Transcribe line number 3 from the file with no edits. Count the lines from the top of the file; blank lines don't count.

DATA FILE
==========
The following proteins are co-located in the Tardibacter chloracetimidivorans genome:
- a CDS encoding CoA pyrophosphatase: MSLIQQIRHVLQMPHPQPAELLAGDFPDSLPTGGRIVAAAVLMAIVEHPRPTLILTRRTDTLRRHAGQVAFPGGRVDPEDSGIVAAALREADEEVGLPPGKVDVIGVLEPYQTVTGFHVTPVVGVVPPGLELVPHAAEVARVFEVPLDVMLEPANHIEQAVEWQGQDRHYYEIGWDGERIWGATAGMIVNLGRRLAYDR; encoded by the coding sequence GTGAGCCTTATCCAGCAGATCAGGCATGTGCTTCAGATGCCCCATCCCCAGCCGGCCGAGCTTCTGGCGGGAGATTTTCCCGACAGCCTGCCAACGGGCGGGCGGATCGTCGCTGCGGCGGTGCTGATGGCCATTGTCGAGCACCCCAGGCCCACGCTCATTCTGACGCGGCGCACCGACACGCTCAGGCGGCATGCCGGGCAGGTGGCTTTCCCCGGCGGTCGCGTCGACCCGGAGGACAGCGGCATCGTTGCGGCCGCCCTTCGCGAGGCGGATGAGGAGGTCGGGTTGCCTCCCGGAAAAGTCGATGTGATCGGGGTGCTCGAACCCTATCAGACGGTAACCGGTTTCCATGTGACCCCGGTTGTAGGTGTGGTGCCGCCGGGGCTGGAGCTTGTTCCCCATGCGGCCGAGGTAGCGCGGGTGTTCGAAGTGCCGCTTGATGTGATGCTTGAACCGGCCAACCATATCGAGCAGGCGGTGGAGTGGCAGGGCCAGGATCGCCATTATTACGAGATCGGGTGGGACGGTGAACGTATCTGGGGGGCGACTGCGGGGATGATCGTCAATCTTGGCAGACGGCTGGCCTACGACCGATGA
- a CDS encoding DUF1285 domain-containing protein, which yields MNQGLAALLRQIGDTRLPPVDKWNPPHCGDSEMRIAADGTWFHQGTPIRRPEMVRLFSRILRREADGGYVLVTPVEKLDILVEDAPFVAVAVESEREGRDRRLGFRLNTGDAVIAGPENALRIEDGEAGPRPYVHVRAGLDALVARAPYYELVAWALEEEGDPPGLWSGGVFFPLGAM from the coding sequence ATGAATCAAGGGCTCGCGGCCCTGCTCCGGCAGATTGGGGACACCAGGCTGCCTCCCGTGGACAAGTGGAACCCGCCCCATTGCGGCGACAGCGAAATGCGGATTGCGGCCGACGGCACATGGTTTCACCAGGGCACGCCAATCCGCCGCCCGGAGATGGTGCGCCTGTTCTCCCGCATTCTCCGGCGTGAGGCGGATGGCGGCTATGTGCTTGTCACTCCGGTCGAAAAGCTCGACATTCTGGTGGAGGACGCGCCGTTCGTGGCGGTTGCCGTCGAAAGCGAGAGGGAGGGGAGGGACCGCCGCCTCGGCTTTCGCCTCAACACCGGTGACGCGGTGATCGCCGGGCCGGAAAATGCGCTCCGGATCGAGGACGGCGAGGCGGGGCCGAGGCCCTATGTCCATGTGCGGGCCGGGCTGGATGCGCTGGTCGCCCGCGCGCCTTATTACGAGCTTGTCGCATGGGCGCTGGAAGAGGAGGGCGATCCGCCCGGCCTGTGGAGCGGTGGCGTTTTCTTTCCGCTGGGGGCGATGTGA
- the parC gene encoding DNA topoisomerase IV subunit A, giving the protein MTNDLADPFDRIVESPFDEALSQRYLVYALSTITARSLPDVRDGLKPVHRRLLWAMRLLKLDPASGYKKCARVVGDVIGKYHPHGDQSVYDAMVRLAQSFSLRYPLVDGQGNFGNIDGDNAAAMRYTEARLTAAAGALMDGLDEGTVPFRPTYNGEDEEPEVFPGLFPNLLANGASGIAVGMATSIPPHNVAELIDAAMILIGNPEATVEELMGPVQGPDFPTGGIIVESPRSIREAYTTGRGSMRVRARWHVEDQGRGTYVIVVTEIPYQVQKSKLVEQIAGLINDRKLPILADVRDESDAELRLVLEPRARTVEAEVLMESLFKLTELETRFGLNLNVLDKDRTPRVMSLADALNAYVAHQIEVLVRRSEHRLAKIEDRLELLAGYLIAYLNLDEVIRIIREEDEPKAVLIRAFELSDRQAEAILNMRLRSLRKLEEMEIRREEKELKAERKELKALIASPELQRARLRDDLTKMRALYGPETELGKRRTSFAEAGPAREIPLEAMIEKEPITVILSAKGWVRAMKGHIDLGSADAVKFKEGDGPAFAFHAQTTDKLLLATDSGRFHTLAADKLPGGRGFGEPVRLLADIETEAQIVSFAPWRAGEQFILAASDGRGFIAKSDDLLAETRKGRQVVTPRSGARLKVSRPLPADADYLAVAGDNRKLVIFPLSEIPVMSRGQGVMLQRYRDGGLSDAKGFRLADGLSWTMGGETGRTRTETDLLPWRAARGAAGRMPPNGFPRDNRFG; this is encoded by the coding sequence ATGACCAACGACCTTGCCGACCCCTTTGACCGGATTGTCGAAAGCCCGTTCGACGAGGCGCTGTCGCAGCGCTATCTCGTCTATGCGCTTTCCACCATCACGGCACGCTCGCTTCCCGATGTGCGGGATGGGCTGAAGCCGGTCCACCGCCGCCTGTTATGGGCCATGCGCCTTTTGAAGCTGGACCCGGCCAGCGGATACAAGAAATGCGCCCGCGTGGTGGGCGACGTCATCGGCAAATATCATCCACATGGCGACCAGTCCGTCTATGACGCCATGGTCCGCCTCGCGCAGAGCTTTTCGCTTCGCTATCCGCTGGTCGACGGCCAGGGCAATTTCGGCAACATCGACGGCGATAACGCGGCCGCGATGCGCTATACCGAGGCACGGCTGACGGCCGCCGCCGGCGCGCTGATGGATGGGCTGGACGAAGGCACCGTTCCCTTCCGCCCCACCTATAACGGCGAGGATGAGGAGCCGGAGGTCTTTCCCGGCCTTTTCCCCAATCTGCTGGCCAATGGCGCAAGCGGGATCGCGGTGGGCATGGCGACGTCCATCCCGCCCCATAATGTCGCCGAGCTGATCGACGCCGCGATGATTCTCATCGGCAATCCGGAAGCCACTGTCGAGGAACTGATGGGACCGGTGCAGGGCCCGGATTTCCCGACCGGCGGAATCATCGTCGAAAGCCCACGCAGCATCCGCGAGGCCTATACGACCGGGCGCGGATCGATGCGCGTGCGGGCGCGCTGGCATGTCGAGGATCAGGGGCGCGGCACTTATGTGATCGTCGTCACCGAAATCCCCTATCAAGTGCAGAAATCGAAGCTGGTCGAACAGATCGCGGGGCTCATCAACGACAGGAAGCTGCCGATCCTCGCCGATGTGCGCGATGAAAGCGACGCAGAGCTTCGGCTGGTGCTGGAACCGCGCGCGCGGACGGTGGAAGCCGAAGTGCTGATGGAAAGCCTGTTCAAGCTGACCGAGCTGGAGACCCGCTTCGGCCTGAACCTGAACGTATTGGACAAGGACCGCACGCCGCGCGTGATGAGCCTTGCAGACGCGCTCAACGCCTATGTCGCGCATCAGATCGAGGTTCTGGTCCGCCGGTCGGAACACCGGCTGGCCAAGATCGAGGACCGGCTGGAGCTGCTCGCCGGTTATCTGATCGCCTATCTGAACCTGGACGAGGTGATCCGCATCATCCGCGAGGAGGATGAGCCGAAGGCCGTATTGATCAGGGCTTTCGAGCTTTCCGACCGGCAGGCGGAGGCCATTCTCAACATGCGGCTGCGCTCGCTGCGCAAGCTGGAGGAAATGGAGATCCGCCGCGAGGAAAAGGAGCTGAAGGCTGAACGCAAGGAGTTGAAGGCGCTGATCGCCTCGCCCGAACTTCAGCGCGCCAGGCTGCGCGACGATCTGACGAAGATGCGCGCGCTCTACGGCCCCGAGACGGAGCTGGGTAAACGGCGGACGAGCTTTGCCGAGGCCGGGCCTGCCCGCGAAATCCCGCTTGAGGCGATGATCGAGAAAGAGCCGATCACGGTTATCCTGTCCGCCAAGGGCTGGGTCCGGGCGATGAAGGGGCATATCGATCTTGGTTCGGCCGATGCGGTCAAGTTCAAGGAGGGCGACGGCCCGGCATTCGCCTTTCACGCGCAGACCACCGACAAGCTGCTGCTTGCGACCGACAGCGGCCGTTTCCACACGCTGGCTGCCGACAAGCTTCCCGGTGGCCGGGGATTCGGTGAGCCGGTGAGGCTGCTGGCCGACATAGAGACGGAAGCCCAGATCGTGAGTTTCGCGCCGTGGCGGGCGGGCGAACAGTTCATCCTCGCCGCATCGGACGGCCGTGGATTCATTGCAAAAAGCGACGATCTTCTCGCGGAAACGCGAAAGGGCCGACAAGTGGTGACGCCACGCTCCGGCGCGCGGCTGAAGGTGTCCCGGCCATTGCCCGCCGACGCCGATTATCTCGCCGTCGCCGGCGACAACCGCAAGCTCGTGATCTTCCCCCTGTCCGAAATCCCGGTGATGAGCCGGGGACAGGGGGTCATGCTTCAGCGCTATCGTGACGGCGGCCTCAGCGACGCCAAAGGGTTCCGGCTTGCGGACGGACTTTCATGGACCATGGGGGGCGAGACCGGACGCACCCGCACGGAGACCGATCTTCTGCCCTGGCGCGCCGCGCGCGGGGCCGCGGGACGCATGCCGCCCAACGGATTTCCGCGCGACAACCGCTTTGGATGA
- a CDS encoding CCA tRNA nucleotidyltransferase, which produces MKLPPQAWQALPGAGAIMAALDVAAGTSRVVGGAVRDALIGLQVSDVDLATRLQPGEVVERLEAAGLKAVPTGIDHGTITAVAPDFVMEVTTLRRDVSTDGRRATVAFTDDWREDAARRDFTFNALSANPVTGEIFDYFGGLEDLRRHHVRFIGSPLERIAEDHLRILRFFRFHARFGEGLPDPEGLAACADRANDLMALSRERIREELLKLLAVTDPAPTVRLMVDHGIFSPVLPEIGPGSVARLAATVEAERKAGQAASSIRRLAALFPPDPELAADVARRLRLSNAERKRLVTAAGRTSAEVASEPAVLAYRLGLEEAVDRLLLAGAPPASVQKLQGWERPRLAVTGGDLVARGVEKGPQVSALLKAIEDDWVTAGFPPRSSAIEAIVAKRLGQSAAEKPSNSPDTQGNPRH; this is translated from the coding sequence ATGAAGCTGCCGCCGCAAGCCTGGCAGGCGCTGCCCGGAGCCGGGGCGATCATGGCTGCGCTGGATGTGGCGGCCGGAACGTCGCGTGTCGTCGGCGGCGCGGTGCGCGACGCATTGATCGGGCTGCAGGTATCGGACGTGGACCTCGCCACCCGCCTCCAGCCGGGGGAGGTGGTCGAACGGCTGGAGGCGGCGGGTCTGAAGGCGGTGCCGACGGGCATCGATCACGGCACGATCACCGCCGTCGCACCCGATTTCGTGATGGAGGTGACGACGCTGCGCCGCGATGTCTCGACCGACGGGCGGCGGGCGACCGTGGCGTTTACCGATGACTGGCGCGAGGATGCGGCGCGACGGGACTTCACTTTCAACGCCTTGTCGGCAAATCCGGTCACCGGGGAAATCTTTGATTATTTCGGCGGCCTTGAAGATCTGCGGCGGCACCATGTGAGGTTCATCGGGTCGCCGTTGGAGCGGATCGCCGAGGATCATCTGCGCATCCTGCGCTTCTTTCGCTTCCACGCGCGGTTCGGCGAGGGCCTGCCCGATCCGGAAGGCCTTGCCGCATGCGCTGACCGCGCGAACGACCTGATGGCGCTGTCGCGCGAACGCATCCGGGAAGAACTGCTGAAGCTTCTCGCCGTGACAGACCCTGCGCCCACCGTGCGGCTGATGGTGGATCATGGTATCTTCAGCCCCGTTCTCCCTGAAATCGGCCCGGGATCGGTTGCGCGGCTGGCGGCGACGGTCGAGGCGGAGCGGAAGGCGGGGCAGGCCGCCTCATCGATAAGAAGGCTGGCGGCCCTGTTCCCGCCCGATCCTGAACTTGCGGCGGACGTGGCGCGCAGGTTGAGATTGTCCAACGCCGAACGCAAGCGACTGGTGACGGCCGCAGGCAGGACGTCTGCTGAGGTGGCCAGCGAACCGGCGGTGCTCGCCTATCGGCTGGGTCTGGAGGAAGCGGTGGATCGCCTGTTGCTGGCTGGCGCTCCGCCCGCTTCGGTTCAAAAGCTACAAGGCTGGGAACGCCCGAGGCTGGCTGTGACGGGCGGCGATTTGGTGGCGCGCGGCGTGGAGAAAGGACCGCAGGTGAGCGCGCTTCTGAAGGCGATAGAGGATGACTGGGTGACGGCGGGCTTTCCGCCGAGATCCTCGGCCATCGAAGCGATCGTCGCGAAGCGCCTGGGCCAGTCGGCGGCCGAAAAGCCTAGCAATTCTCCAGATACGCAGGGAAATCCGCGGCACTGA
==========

- a CDS encoding DUF1285 domain-containing protein, which yields MNQGLAALLRQIGDTRLPPVDKWNPPHCGDSEMRIAADGTWFHQGTPIRRPEMVRLFSRILRREADGGYVLVTPVEKLDILVEDAPFVAVAVESEREGRDRRLGFRLNTGDAVIAGPENALRIEDGEAGPRPYVHVRAGLDALVARAPYYELVAWALEEEGDPPGLWSGGVFFPLGAM from the coding sequence ATGAATCAAGGGCTCGCGGCCCTGCTCCGGCAGATTGGGGACACCAGGCTGCCTCCCGTGGACAAGTGGAACCCGCCCCATTGCGGCGACAGCGAAATGCGGATTGCGGCCGACGGCACATGGTTTCACCAGGGCACGCCAATCCGCCGCCCGGAGATGGTGCGCCTGTTCTCCCGCATTCTCCGGCGTGAGGCGGATGGCGGCTATGTGCTTGTCACTCCGGTCGAAAAGCTCGACATTCTGGTGGAGGACGCGCCGTTCGTGGCGGTTGCCGTCGAAAGCGAGAGGGAGGGGAGGGACCGCCGCCTCGGCTTTCGCCTCAACACCGGTGACGCGGTGATCGCCGGGCCGGAAAATGCGCTCCGGATCGAGGACGGCGAGGCGGGGCCGAGGCCCTATGTCCATGTGCGGGCCGGGCTGGATGCGCTGGTCGCCCGCGCGCCTTATTACGAGCTTGTCGCATGGGCGCTGGAAGAGGAGGGCGATCCGCCCGGCCTGTGGAGCGGTGGCGTTTTCTTTCCGCTGGGGGCGATGTGA